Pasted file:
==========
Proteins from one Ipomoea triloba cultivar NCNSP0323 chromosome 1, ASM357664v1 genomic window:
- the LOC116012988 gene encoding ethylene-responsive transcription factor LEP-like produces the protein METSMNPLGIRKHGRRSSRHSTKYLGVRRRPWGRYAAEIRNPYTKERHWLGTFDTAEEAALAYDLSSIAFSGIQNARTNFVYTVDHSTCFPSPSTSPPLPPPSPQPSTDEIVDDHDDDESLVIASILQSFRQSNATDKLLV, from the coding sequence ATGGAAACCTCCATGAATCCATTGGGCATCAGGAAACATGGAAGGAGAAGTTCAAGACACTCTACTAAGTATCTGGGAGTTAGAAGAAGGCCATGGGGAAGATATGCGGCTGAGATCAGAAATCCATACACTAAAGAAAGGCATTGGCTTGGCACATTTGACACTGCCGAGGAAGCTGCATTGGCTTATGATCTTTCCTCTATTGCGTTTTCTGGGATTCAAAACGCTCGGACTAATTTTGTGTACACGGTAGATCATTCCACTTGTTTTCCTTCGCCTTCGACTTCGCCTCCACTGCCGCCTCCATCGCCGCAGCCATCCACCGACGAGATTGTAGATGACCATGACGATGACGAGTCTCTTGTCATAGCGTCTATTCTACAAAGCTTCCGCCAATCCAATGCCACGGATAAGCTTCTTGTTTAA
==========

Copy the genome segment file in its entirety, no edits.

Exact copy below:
Proteins from one Ipomoea triloba cultivar NCNSP0323 chromosome 1, ASM357664v1 genomic window:
- the LOC116012988 gene encoding ethylene-responsive transcription factor LEP-like produces the protein METSMNPLGIRKHGRRSSRHSTKYLGVRRRPWGRYAAEIRNPYTKERHWLGTFDTAEEAALAYDLSSIAFSGIQNARTNFVYTVDHSTCFPSPSTSPPLPPPSPQPSTDEIVDDHDDDESLVIASILQSFRQSNATDKLLV, from the coding sequence ATGGAAACCTCCATGAATCCATTGGGCATCAGGAAACATGGAAGGAGAAGTTCAAGACACTCTACTAAGTATCTGGGAGTTAGAAGAAGGCCATGGGGAAGATATGCGGCTGAGATCAGAAATCCATACACTAAAGAAAGGCATTGGCTTGGCACATTTGACACTGCCGAGGAAGCTGCATTGGCTTATGATCTTTCCTCTATTGCGTTTTCTGGGATTCAAAACGCTCGGACTAATTTTGTGTACACGGTAGATCATTCCACTTGTTTTCCTTCGCCTTCGACTTCGCCTCCACTGCCGCCTCCATCGCCGCAGCCATCCACCGACGAGATTGTAGATGACCATGACGATGACGAGTCTCTTGTCATAGCGTCTATTCTACAAAGCTTCCGCCAATCCAATGCCACGGATAAGCTTCTTGTTTAA